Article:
Is it just me, or do ten-year real estate graphs look a bit like Christmas trees lately? I’m not trying to gloss over the pain of the real estate “bubble burst” in the Sacramento area (especially since I bought in 2004), but it’s interesting to see how current values have been circling around to give a “tree” view in many neighborhoods lately. Most lower-end and middle-range areas tend to have this “tree-like” or “mountain-ish” look. Yet at the same time, more established areas like Curtis Park and River Park still have higher property values, so graphs look a bit different in those cases. Let me take you on a brief tour below.
The “Via Casitas” townhomes in Carmichael are a perfect example of the “tree” phenomenon as you can see above.
When looking at all 1288 model sales in Rosemont, we see a similar outcome with a huge increase and then a huge decrease.
This is a graph of a PUD community in the Citrus Heights area. In light of few recent sales in the complex, I wanted to help illustrate how the market has seen the subject complex compared to two surrounding complexes. While values have mostly been higher in these two other complexes, all three PUD communities have taken a more or less similar trip over the past decade.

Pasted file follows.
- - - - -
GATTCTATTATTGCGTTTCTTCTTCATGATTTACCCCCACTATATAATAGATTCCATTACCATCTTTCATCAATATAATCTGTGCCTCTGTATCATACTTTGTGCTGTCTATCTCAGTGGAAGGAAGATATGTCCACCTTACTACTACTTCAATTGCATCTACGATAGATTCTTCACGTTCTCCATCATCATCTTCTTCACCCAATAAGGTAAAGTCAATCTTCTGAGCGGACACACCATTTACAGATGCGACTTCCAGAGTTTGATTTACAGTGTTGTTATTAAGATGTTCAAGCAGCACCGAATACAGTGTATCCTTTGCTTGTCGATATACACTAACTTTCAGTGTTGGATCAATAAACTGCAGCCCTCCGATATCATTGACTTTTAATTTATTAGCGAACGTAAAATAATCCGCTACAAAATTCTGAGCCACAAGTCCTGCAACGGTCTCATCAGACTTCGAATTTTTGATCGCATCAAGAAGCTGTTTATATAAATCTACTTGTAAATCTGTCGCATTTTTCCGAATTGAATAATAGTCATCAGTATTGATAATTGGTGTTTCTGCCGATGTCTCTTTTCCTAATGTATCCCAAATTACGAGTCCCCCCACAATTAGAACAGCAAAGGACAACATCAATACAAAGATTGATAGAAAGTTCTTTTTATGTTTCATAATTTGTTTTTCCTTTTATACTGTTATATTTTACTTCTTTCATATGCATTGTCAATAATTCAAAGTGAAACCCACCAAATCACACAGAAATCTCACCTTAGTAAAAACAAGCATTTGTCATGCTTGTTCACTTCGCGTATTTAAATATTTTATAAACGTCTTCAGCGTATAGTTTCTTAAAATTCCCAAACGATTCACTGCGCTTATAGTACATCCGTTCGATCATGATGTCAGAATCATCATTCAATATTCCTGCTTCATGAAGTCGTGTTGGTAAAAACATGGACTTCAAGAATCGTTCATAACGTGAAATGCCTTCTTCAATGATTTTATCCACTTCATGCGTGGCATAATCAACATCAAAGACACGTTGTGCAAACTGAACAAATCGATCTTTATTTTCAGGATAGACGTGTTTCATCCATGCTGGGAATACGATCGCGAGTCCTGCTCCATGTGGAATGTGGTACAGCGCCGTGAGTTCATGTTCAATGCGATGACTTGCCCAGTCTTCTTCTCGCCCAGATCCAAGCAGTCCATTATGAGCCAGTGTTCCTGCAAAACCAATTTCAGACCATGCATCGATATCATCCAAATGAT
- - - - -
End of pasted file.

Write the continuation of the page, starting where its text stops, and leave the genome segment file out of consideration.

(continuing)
I don’t have the other half of this graph, but trust me, you could pretty much flip the current trend since 2005 and it would fairly accurate. I wanted to include this one to illustrate how far the condo market has declined since the bubble burst. Older lower-end condos have particularly struggled in light of greater affordability outside the condo subdivision and sometimes lending problems on condominiums.
In contract, more well established classic neighborhoods in the Sacramento have a much less defined “tree view”. In other words, while property values have still seen a hefty decline from the top of the market, values are still higher historically speaking than many surrounding areas. River Park is a good example as you can see values hovering well above 2002, where as many areas have property values deeper into 2001 right now.
The Curtis Park neighborhood shows a similar trend. The graph above isolates all sales with a GLA between 2000-2600. I put together graphs like this sometimes to help show context historically for my clients.
Lastly, here is “The Bluffs” condo subdivision in Fair Oaks. You’ve probably seen these condos when passing over the American River on Hazel Avenue since they overlook the river and sit right on top of the “bluffs”.
I figured it would be interesting to show you a few brief examples of trends over the past 10 or so years. It’s interesting to me to see the market from such a perspective, and I believe it can be helpful to inform making a purchase and investment strategy too.
What do you think? Anything you’d like to add?
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